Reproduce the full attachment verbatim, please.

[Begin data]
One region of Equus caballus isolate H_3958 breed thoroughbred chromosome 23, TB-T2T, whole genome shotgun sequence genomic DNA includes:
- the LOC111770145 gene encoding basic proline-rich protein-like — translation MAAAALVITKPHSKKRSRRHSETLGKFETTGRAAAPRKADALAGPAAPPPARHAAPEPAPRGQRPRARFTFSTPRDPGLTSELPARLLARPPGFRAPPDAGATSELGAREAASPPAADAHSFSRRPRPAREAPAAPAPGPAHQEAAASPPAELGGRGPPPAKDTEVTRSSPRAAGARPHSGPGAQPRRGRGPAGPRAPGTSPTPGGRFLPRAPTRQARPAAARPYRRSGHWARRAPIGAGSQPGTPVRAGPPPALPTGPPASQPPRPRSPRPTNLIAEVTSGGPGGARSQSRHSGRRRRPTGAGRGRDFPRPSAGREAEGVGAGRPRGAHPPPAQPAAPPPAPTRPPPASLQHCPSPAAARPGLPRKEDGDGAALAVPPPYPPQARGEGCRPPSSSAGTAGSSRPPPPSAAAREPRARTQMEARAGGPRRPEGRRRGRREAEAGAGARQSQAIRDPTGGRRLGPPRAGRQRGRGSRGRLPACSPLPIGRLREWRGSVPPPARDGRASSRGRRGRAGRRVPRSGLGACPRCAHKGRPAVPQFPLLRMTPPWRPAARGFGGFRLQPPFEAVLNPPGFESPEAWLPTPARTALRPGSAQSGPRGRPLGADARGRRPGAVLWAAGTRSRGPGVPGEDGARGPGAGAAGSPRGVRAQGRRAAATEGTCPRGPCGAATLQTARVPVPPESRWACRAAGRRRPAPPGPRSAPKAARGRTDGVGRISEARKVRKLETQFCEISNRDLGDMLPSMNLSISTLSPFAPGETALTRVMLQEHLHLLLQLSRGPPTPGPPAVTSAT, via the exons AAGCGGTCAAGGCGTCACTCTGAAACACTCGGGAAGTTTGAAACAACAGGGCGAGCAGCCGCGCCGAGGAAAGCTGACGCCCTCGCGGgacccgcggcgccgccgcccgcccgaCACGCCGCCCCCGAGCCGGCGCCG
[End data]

One region of Equus caballus isolate H_3958 breed thoroughbred chromosome 23, TB-T2T, whole genome shotgun sequence genomic DNA includes:
- the LOC111770145 gene encoding basic proline-rich protein-like — translation MAAAALVITKPHSKKRSRRHSETLGKFETTGRAAAPRKADALAGPAAPPPARHAAPEPAPRGQRPRARFTFSTPRDPGLTSELPARLLARPPGFRAPPDAGATSELGAREAASPPAADAHSFSRRPRPAREAPAAPAPGPAHQEAAASPPAELGGRGPPPAKDTEVTRSSPRAAGARPHSGPGAQPRRGRGPAGPRAPGTSPTPGGRFLPRAPTRQARPAAARPYRRSGHWARRAPIGAGSQPGTPVRAGPPPALPTGPPASQPPRPRSPRPTNLIAEVTSGGPGGARSQSRHSGRRRRPTGAGRGRDFPRPSAGREAEGVGAGRPRGAHPPPAQPAAPPPAPTRPPPASLQHCPSPAAARPGLPRKEDGDGAALAVPPPYPPQARGEGCRPPSSSAGTAGSSRPPPPSAAAREPRARTQMEARAGGPRRPEGRRRGRREAEAGAGARQSQAIRDPTGGRRLGPPRAGRQRGRGSRGRLPACSPLPIGRLREWRGSVPPPARDGRASSRGRRGRAGRRVPRSGLGACPRCAHKGRPAVPQFPLLRMTPPWRPAARGFGGFRLQPPFEAVLNPPGFESPEAWLPTPARTALRPGSAQSGPRGRPLGADARGRRPGAVLWAAGTRSRGPGVPGEDGARGPGAGAAGSPRGVRAQGRRAAATEGTCPRGPCGAATLQTARVPVPPESRWACRAAGRRRPAPPGPRSAPKAARGRTDGVGRISEARKVRKLETQFCEISNRDLGDMLPSMNLSISTLSPFAPGETALTRVMLQEHLHLLLQLSRGPPTPGPPAVTSAT, via the exons AAGCGGTCAAGGCGTCACTCTGAAACACTCGGGAAGTTTGAAACAACAGGGCGAGCAGCCGCGCCGAGGAAAGCTGACGCCCTCGCGGgacccgcggcgccgccgcccgcccgaCACGCCGCCCCCGAGCCGGCGCCG